Skip to main content

Inmates bide their time in a Toronto jail in February of 2011.Peter Power/The Globe and Mail

New restrictions on the use of conditional sentences will lead to higher costs for Ottawa – and especially the provinces – according to a new analysis by the Parliamentary Budget Officer.

The report by Kevin Page directly contradicts Conservative assertions that the measure would not lead to higher costs for Ottawa. The changes are just one part of the government's omnibus crime bill, C-10, which has been passed by the House of Commons and is currently being studied in the Senate.

The PBO attempts to calculate how government costs would be different if the measure was in place for the 2008-09 fiscal year. It concludes Ottawa would be on the hook for $7.9-million more in prosecution and parole review costs, while the provinces would face $137-million for higher prosecution, court, prison and parole review costs.

Considering federal and provincial governments spend hundreds of billions each year, the added costs are quite small as a percentage of total spending.

However the PBO report cautions this analysis only covers one aspect of one part of Bill C-10 and does not include potential capital costs such as building new prisons. Bill C-10, the "Safe Streets and Communities Act," is an omnibus bill that brings together nine previously separate pieces of legislation that had been introduced but not passed before the last election.

Still, the report also notes that Ottawa told MPs in October that the conditional sentence provisions would have no added costs, while the entire C-10 legislation would lead to a total of $78.6-million in additional costs over five years.

The section covered by Tuesday's PBO report is a proposed change to section 742.1 of the Criminal Code. The change would mean individuals no longer qualify for conditional sentences if they are convicted of an offence where the maximum term of imprisonment for the offence is 14 years or life, or offences where the maximum term of imprisonment is 10 years and the offence resulted in bodily harm, involved the trafficking, import/export, or production of drugs, or involved the use of a weapon.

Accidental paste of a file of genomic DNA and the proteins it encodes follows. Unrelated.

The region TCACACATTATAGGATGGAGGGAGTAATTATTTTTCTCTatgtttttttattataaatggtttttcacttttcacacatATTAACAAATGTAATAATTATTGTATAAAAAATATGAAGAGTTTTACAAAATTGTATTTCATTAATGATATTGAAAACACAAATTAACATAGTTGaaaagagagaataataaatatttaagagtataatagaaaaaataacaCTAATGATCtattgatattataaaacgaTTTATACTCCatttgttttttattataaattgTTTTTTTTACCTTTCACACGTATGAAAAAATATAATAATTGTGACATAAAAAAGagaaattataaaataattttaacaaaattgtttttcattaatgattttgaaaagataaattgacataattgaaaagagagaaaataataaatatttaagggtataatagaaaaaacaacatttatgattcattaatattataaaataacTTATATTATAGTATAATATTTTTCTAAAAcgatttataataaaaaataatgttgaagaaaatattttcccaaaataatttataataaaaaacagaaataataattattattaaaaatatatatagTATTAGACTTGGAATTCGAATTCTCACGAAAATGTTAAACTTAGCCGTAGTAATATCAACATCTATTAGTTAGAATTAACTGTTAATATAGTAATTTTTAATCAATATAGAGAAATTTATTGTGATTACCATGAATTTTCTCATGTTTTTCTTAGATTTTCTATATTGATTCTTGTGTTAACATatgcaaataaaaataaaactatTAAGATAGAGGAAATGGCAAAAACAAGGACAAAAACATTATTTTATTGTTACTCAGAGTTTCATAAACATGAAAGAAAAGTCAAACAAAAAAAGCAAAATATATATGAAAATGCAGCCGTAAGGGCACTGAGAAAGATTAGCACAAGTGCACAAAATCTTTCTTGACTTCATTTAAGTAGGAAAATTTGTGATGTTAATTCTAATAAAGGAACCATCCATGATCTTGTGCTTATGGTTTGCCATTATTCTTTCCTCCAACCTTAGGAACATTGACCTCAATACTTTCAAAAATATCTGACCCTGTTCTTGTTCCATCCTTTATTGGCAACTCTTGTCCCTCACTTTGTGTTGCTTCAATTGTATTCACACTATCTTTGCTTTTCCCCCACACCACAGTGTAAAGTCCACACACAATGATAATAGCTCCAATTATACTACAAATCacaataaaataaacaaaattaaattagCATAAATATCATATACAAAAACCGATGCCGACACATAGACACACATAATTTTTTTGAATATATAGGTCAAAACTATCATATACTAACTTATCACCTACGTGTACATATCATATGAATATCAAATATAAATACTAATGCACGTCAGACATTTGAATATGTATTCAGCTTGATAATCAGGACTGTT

The PBO estimates this change would have meant 4,500 offenders would no longer be eligible for a conditional sentence and could therefore face a prison sentence. Of those, 650 would be acquitted. The report also estimates the average cost per offender will rise significantly, from approximately $2,600 to approximately $41,000.

Julie Di Mambro, a spokesperson for Justice Minister Rob Nicholson, noted that Ottawa has increased transfer payments to the provinces by 30 per cent, or $12.7-billion, since first taking office in 2006.

"Conditional sentences, or house arrest, should not be available for serious crimes such as sexual assault, kidnapping, and human trafficking," she said in an email response regarding the conclusions of the PBO report. "That is why the Government has proposed this legislation to ensure that individuals who commit serious and violent crimes serve prison sentences that reflect the severity of their crimes."

The 89-page PBO analysis was conducted after a Sept. 29, 2011 request for the information by NDP MP Joe Comartin.

Report an error

Editorial code of conduct